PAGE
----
Turner v. Life Insurance Company of North America
MINUTE ORDER granting in part and denying in part Defendant's 22 Motion for Protective Order, authorized by Judge Thomas S. Zilly. (SWT)
UNITED STATES DISTRICT COURT
WESTERN DISTRICT OF WASHINGTON
LIFE INSURANCE COMPANY OF
The following Minute Order is made by direction of the Court, the Honorable
Thomas S. Zilly, United States District Judge:
Defendant’s motion for protective order, docket no. 22, is GRANTED in
part and DENIED in part, as follows:
The limited discovery permitted in Paragraph 1(b)(i) of the Minute
Order dated July 12, 2017, docket no. 17, is AMENDED as follows: Within
fourteen (14) days of the date of this Minute Order, defendant shall, with respect
to Drs. S. Rebecca Gliksman, Sami Kamjoo, Joseph Rea, and Jacqueline W.L.
Wong, for the years 2014 and 2015, indicate (A) whether any of these doctors
receive compensation in the form of bonuses, financial incentives, or the like that
depend on or correlate with the substance of their opinions and/or reports, and if
so, how much in bonuses, incentives, or the like each such doctor received per
year, (B) the number of reviews per year each of these doctors conducted for
defendant, and (C) the total amount paid per year to Exam Coordinators Network,
Inc. (“ECN”) and/or Medical Consultants Network, LLC (“MCN”) for reviews
conducted by these doctors.1
Defendant Life Insurance Company of North America (“LINA”) asserts that it does not
maintain electronically-searchable records concerning which doctors have conducted reviews.
22 See Downey Decl. (docket no. 23); Downey 2d Decl. (docket no. 28). The documents produced
to plaintiff, however, pursuant to Paragraph 1(b)(ii) of the Minute Order dated July 12, 2017,
docket no. 17, see Ex. A to Denton Decl. (docket no. 24), indicate that the identity of the
MINUTE ORDER - 1
Except as GRANTED as indicated in Paragraph 1(a), above,
defendant’s motion for protective order is DENIED.
The Clerk is directed to send a copy of this Minute Order to all counsel of
Dated this 13th day of September, 2017.
William M. McCool
16 reviewer is included in each vendor’s invoices, and LINA has offered no business reason for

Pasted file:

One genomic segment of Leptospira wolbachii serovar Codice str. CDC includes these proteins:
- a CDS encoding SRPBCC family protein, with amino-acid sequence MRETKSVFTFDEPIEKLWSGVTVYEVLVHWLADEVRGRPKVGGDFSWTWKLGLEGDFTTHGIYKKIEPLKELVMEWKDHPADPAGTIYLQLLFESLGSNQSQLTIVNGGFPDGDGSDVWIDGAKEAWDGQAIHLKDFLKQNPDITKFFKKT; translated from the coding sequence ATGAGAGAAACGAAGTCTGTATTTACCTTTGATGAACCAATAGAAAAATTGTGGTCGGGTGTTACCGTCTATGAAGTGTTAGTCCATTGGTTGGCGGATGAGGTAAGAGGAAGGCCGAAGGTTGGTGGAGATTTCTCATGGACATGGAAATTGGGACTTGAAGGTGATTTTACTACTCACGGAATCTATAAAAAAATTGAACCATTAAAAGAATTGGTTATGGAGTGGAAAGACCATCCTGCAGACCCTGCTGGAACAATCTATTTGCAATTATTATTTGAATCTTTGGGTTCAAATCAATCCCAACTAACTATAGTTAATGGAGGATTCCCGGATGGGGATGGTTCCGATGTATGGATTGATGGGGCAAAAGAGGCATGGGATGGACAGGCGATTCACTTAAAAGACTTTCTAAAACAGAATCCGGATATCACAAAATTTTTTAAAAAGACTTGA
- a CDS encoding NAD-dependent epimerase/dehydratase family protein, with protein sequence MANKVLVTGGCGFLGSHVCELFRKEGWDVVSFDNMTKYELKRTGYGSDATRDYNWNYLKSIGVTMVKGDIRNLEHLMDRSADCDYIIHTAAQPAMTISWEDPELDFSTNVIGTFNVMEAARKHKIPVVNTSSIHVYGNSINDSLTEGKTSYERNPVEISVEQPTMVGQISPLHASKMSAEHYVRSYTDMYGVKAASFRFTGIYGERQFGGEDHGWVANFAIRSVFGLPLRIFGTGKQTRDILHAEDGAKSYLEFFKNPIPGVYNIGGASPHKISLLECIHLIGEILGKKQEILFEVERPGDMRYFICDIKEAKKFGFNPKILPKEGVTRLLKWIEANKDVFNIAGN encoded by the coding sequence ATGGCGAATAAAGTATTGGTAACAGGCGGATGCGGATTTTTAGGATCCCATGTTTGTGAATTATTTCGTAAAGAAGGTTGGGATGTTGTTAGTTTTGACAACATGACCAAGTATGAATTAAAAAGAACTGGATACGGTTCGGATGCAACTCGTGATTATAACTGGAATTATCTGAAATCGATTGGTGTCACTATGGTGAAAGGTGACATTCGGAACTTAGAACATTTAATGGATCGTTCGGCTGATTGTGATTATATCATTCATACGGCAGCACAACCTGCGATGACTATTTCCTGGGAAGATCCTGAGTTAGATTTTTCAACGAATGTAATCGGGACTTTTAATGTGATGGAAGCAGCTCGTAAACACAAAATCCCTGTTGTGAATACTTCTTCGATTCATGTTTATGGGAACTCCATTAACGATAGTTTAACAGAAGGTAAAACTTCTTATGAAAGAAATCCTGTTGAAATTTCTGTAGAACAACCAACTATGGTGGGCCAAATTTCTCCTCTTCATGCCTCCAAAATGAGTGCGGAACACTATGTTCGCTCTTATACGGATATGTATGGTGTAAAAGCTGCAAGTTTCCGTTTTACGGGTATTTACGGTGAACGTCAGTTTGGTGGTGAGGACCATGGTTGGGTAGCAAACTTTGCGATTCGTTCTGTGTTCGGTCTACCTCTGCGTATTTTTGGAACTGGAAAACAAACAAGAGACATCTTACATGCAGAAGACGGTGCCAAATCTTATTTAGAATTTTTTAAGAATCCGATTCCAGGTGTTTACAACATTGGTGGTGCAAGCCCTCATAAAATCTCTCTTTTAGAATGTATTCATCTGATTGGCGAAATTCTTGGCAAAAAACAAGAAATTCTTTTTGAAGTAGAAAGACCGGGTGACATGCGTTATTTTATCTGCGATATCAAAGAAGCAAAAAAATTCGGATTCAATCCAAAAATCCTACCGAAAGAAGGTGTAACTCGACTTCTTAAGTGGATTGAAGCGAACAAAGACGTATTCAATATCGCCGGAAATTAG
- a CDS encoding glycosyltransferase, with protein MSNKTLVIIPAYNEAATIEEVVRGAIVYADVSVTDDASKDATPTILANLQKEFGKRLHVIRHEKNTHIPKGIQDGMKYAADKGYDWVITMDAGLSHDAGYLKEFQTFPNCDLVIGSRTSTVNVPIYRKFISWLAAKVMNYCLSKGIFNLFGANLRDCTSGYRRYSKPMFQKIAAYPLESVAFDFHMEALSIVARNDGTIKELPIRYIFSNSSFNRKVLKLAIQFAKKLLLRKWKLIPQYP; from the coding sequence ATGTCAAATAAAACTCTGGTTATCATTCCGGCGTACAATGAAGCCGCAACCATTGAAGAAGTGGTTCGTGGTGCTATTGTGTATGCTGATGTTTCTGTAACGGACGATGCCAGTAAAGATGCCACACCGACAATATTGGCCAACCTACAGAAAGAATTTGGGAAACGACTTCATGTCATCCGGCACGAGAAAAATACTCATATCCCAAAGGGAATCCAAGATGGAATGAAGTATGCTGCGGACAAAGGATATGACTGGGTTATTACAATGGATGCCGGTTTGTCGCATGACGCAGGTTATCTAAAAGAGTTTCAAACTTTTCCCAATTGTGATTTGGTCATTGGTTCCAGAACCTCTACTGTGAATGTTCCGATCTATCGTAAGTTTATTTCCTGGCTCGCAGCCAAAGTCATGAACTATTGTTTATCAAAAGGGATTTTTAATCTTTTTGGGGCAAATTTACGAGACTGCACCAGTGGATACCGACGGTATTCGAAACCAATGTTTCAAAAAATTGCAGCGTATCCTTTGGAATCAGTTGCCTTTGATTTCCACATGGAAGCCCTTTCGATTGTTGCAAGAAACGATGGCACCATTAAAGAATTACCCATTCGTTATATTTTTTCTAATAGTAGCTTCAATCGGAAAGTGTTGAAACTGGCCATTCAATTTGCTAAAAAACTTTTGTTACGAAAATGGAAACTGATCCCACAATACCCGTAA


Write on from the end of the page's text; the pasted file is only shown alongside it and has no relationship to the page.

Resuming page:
choosing not to log such important information in its databases, particularly in light of previous
decisions requiring similar discovery. See Anderson v. Life Ins. Co. of N. Am., 2012 WL
1884382 at *3 (D. Utah May 22, 2012) (observing that LINA’s choice “not to maintain a
database in this age of technology cannot excuse it from discovery requests” and ordering LINA
to provide the number of claims reviewed by a particular physician during the previous five
years involving certain grounds for obtaining benefits); Hall v. Life Ins. Co. of N. Am., 265
F.R.D. 356 (N.D. Ill. 2010) (directing LINA to provide, for the past five years, the number of
claims reviewed by and the amounts paid to the medical or vocational professionals who offered
opinions regarding the plaintiff’s claim). The Court is satisfied that requiring LINA to disclose
“batting average” statistics (i.e., the percentage of claims that were denied by defendant in which
one of the doctors at issue conducted a review), would be disproportionate to the needs of the
case, yielding virtually useless information, the benefit of which would be greatly outweighed by
the expense of production. See Atkins v. UPMC Healthcare Benefits Trust, 2014 WL 1572439 at
*3 (W.D. Pa. Apr. 17, 2014); Warner v. Unum Life Ins. Co. of Am., 2013 WL 3874060 at *6-*7
(N.D. Ill. July 26, 2013); see also Fed. R. Civ. P. 26(b)(1).
MINUTE ORDER - 2
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